Thursday, April 5, 2012
MAUNDY THURSDAY SERMON TO THE CHURCHES
“What Would Grieve God Today?”
On this Maundy Thursday evening, I feel led to speak on ‘What would grieve God today?’
There are many instances in Scripture where God is mentioned as being grieved.
The Father’s Grief
In Genesis 6:5-6, we read of God the Father being grieved in His heart.
He “saw that the wickedness of man was great in the earth, and that every intent of the thoughts of his heart was only evil continually. And the Lord was sorry that He had made man on the earth.”
One of the saddest moments in human history. The Flood was to follow years later.
The Son’s Grief
Then we read of the Son’s grief.
Praying at the Garden of Gethsemane, Jesus became exceedingly sorrowful. He prayed, “Father, if it is Your will, take this cup away from Me; nevertheless not My will, but Yours, be done”. And then being in agony, He prayed more earnestly, to the point that His sweat became like great drops of blood falling down to the ground. (Luke 22:41-42, 44).
Can we fathom what Jesus was going through? He would soon have the weight of the world’s sins upon His shoulders. Death on the cross was imminent.
But Jesus’ prayer to the Father in John 12:27-28, tells us a lot more. Jesus prayed, “Now My soul is troubled, and what shall I say? ‘Father, save Me from this hour’? But for this purpose I came to this hour. Father, glorify Your name.”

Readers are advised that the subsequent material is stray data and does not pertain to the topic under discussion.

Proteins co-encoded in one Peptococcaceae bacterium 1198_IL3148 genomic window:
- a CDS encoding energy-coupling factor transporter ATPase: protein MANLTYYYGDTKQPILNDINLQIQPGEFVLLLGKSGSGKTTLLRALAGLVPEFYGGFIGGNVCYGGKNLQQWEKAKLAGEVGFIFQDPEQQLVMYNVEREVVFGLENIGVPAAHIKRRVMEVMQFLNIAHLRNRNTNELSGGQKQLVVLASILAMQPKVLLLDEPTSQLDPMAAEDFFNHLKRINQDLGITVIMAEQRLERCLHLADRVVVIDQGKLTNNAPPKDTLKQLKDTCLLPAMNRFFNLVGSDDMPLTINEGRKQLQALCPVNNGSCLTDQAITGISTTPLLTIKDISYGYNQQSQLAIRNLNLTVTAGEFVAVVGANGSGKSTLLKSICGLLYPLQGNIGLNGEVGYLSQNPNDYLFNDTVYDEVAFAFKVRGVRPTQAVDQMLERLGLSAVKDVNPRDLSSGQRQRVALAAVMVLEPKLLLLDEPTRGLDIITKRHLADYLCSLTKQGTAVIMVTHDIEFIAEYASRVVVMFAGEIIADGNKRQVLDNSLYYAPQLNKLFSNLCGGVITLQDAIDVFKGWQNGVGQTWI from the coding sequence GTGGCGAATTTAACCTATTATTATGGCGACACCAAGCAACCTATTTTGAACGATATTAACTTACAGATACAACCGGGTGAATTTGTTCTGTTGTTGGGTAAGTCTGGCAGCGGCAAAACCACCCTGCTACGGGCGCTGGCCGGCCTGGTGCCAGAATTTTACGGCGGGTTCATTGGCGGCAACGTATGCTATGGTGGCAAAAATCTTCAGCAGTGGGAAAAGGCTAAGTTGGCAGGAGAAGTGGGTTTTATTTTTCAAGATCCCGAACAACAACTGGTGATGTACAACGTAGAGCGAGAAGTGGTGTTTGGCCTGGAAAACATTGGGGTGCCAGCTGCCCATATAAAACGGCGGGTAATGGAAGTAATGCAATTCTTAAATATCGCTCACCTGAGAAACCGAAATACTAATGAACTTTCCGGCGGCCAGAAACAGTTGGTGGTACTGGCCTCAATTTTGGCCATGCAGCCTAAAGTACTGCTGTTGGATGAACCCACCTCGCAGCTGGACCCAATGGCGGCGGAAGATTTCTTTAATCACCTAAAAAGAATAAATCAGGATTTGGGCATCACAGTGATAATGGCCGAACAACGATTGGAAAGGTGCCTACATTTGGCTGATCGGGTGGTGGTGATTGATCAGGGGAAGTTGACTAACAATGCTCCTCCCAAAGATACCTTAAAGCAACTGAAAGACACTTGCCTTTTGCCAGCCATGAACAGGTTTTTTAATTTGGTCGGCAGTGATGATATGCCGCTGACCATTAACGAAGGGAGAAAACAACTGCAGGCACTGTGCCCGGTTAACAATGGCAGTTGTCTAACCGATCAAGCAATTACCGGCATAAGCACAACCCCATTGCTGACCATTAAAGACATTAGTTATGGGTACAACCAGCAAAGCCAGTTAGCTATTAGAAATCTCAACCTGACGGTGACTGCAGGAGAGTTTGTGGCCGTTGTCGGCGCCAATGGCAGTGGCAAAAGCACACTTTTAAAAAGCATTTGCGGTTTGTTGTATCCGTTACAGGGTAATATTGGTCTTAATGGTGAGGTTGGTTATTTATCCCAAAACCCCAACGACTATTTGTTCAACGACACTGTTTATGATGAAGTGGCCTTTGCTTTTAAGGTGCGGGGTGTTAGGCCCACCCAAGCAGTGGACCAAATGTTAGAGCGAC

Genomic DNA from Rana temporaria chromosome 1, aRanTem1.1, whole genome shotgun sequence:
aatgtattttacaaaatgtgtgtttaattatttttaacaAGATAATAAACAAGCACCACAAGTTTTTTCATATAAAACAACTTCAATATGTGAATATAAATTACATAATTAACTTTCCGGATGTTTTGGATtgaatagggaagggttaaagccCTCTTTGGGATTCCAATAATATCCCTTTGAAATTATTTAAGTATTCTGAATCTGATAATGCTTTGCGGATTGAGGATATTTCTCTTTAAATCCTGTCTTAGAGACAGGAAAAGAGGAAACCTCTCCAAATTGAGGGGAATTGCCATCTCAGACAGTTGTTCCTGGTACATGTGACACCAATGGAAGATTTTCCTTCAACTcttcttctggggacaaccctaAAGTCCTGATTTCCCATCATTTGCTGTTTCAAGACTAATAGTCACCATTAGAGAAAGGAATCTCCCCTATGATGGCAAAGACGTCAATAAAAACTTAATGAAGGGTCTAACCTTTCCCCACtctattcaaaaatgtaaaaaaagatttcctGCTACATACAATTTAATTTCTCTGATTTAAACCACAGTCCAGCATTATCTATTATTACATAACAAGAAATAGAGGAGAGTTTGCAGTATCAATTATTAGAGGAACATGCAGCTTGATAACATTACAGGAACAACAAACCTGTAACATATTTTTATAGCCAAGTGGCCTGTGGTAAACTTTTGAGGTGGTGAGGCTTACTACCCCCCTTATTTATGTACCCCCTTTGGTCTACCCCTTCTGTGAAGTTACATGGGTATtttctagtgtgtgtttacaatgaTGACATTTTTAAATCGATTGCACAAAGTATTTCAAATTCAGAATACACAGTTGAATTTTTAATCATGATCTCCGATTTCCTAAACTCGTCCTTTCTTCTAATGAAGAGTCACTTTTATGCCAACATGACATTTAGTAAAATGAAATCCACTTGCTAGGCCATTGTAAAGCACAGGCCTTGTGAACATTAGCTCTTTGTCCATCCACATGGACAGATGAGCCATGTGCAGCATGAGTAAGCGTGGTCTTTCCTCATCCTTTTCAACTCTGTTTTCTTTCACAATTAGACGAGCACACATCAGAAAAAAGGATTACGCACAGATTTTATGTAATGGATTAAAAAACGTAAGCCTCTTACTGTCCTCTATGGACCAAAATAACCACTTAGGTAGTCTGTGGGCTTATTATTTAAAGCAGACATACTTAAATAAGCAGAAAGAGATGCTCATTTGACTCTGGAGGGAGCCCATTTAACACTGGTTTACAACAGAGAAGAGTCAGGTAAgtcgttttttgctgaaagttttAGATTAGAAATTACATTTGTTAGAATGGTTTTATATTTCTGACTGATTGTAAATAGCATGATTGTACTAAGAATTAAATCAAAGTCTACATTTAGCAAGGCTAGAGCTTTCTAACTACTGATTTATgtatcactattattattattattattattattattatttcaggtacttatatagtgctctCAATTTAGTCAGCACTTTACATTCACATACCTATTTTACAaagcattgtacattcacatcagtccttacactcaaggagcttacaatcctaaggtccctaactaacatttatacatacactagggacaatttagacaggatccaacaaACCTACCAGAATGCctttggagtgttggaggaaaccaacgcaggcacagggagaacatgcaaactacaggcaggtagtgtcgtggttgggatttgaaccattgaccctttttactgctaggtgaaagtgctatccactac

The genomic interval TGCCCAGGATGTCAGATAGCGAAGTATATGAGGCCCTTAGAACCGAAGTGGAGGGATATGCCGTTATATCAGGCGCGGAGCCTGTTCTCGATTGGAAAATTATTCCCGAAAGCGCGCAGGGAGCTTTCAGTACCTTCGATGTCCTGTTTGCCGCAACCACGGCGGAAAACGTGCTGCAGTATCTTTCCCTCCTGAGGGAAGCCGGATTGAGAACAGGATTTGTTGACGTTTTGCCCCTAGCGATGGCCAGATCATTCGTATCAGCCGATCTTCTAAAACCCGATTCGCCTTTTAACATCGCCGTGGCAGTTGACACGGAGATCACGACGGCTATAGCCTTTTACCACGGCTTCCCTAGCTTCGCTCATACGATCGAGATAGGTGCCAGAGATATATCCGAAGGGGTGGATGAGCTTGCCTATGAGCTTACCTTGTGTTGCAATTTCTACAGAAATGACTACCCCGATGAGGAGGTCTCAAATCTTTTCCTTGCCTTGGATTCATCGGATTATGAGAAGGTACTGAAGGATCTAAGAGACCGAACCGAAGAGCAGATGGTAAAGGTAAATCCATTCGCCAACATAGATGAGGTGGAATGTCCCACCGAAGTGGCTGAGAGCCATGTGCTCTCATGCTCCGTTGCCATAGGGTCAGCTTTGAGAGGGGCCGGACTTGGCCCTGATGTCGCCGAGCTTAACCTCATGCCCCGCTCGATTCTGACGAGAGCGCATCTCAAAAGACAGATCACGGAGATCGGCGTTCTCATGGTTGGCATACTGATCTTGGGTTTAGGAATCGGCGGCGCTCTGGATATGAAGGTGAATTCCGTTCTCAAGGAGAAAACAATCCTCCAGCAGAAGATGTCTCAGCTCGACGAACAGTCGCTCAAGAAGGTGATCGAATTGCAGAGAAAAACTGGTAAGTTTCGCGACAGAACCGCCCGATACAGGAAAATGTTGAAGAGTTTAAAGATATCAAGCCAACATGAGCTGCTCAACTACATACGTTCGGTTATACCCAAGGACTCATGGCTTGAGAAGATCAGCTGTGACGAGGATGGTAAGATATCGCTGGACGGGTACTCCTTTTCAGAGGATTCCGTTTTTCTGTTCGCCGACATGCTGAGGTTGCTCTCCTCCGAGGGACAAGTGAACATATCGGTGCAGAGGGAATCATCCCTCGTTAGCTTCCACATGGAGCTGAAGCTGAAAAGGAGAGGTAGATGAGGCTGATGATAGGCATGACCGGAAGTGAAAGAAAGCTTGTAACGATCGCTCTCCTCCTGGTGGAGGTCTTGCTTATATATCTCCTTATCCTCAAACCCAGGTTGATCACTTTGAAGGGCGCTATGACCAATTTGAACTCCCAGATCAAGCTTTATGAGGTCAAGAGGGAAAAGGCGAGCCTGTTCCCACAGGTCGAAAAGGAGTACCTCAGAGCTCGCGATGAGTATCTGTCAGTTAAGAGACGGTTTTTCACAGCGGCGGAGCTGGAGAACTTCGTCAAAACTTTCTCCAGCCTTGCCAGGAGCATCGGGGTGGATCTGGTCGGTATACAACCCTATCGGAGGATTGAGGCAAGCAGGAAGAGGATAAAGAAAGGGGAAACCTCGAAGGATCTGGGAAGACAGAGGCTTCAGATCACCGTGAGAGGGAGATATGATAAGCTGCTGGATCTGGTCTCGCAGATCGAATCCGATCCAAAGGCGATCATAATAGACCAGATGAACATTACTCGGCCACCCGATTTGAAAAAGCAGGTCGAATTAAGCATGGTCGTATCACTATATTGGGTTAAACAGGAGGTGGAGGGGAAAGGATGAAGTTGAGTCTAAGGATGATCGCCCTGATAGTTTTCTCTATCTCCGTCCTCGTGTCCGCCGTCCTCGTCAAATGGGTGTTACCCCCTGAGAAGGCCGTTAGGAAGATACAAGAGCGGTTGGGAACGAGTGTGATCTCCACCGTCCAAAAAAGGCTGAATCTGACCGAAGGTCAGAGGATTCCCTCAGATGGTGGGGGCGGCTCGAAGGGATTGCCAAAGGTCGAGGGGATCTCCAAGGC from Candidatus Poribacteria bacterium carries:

Here, Jesus gives us a glimpse into the eternal intimacy between the Triune Godhead. The Father would bruise the Son and “put Him to grief,” as prophesied in Isaiah 53:10. Yet, the Son would willingly lay down His life for the Father’s glory. Thereby putting Himself on course to endure the saddest and yet most profound moment in eternity – when the Triune Godhead would be broken for the very first time, as the Father turned His face away from a sin-laden Son hanging on the cross.
No wonder the ‘cup’ felt so hard to bear. Now imagine the actual crucifixion itself!
The Holy Spirit’s Grief
Finally, we read of the Holy Spirit’s grief.
Apostle Paul writes in Ephesians 4:29-32, “Let no corrupt word proceed out of your mouth, but what is good for necessary edification, that it may impart grace to the hearers. And do not grieve the Holy Spirit of God, by whom you were sealed for the day of redemption. Let all bitterness, wrath, anger, clamour, and evil speaking be put away from you, with all malice. And be kind to one another, tender-hearted, forgiving one another, even as God in Christ forgave you.”